Figure 1. In vitro propagation of Lavandula angustifolia L. (a) Leaf explants from in vitro cultured plants inoculated on MS Basal Medium, (b) Explant showing callus initiation, (c) Callus, (d) greenish brown compact callus after 36 days of culture, (e) Callus showing shoot initiation, (f) Culture showing multiple shoots at 52 days of culture, (g) shoots after 63 days of culture, (h) Shoots in rooting stages, (i) plants hardening.

After 36 days of subculture on the same medium, large amount of profuse, greenish brown compact callus was observed (Figure 1 c, d). In the present study, in vitroleaf were chosen for retrieval of plants through callus phase. The advantage of using aseptically derived tissue was essential because the callus were free from phenolic compounds in the media. The accumulation of these compounds may inhibits organogenesis in many plants, including L. angustifolia as described by De Bona et al. (2011). The results was in accordance with reports of other researchers that have used in vitro leaf explants for callus induction in aromatic or medicinal plants (Janarthanam and Seshadri, 2008; Anjusha and Gangaprasad, 2017).

The ANOVA analysis revealed a highly significant effect for the treatment factor (p<0.05). The highest amount of callus was observed on MSBM + BAP (8.88 µM) + NAA (5.36 µM) with fresh weight 23.30 g and dry weight 4.00 g. It was observed that the increase in concentration of NAA to 8.05 µM resulted in decrease of callus formation. Besides, the combination of BAP and 2,4-D did not reached better results than BAP + NAA (Table 1).

The results were in agreement with previous report of Donne et al. (1999) whom demonstrated that callogenesis in lavandin (Lavandula × intermedia Emeric ex Loiseleur) was stimulated by the simultaneous addition of BAP and auxins in leaves explants. They informed in cultivar Grosso 2 the best results on MS medium containing 9 μM BA and 4.5 μM NAA.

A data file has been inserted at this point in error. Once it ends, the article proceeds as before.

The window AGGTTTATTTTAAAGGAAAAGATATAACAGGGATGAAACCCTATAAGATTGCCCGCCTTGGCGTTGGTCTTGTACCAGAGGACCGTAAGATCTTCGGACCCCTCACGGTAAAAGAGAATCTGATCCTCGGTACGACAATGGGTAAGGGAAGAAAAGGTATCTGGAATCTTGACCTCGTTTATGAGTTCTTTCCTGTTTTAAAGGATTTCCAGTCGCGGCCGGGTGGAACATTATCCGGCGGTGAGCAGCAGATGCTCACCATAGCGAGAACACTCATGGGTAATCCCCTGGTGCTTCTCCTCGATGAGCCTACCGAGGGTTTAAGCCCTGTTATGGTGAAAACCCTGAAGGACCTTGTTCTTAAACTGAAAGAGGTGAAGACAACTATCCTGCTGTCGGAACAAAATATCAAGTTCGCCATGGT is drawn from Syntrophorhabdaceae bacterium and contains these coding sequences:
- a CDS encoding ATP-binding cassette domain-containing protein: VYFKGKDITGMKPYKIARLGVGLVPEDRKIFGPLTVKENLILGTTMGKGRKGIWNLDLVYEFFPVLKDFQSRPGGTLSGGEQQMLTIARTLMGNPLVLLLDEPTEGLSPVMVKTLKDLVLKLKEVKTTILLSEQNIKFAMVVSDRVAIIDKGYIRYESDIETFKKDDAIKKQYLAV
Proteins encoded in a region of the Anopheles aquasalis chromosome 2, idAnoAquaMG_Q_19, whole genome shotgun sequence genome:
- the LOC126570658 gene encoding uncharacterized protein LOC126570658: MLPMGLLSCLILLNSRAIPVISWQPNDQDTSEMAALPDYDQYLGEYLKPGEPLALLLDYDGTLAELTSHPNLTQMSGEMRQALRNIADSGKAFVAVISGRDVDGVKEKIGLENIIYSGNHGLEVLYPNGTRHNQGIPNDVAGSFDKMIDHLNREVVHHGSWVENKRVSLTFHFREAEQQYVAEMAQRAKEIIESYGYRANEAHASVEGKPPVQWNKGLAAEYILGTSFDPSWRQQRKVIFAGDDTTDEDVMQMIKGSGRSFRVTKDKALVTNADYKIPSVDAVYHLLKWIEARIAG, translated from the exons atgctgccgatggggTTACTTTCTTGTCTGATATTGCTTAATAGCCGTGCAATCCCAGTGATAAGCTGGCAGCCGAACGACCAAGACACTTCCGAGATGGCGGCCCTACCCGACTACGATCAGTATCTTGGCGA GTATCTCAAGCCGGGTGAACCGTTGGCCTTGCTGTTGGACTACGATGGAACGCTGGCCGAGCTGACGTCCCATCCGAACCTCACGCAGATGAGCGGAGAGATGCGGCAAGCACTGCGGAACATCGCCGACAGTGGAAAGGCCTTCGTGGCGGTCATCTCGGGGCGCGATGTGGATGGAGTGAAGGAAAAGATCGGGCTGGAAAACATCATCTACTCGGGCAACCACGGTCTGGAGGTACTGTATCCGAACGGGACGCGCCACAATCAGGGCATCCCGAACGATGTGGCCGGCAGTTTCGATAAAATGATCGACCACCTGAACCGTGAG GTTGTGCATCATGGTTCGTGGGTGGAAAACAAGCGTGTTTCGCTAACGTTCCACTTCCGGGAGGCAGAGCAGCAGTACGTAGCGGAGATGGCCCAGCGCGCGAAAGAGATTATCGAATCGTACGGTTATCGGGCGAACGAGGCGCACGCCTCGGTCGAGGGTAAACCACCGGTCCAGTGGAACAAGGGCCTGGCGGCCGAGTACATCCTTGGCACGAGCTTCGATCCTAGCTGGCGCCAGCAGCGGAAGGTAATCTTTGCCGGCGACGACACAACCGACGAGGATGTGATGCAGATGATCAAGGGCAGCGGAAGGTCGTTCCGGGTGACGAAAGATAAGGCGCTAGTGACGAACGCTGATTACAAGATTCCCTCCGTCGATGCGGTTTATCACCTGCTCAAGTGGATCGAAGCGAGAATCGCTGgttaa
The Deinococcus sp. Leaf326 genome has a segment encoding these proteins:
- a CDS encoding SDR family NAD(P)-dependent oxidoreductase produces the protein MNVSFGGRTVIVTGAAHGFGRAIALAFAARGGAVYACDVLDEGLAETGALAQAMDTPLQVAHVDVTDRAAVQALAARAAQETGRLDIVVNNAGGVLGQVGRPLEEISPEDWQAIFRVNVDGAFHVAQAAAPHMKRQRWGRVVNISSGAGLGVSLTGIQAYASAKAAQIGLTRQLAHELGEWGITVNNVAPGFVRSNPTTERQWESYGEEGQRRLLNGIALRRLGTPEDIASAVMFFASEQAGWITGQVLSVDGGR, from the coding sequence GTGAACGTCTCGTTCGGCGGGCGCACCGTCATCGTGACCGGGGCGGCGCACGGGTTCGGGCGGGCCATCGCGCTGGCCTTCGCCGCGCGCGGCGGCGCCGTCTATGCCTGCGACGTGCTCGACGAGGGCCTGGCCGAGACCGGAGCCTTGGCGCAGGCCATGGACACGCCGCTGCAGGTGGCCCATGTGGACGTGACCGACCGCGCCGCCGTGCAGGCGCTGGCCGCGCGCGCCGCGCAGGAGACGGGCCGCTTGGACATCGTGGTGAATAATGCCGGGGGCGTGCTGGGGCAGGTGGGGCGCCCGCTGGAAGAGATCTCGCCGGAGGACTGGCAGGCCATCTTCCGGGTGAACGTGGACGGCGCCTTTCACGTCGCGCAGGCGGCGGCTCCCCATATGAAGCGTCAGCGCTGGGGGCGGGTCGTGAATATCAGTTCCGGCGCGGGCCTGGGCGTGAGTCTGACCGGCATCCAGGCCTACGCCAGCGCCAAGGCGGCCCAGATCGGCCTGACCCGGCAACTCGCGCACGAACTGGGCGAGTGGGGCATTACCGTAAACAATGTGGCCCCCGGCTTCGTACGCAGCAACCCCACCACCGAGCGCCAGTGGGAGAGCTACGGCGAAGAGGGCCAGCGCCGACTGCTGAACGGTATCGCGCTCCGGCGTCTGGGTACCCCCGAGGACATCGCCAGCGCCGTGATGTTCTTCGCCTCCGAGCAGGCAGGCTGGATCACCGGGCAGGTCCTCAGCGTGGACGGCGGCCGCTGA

Table 1. Effect of BAP with NAA or 2,4-D in MS basal medium on Lavandula angustifolia leaf callus formation and growth after 18 days of culture

After 21 days of subculture, shoot initiation was observed on all treatments with varying frequencies of response (43 - 93%). The highest frequency of response (93%) of calli regenerating shoots was noted for those induced on the medium with 4.44 µM BAP + 4.64 µM Kn + 2.68 µM NAA (Table 2).

Shoots that formed in calli developed the green color progressively with growth after 28 days of culture (Figure 1 e and f). Two to five shoots developed only from greenish brown compact callus. Five to six multiple shoots per explant were noticed after 36 days of subculture, 10-15 after 52 days of subculture (Figure 1 f ) and 25 - 30 well developed elongated multiple shoots after 63 days of subculture (Figure 1 g).

The results of the study particularly underscore the potential of in vitro leaf explants to produce many plants in short time and space. Maximum number of multiple shoots were obtained in medium MS with 4.44 µM BAP + 4.64 µM Kn+ 2.68 µM NAA (Table 2). The average number of shoots per callus was seven in this treatment with the most efficient shoots regeneration.

It was found that composition of medium had an influence on the callus regeneration capacity. In the same way of the results in callus formation stage, the addition of 2,4-D in the media do not increase the callus response. In relation with this, Dronne et al. (1999) informed that higher level of 2,4-D in callus induction medium was unsuitable for further shoots regeneration.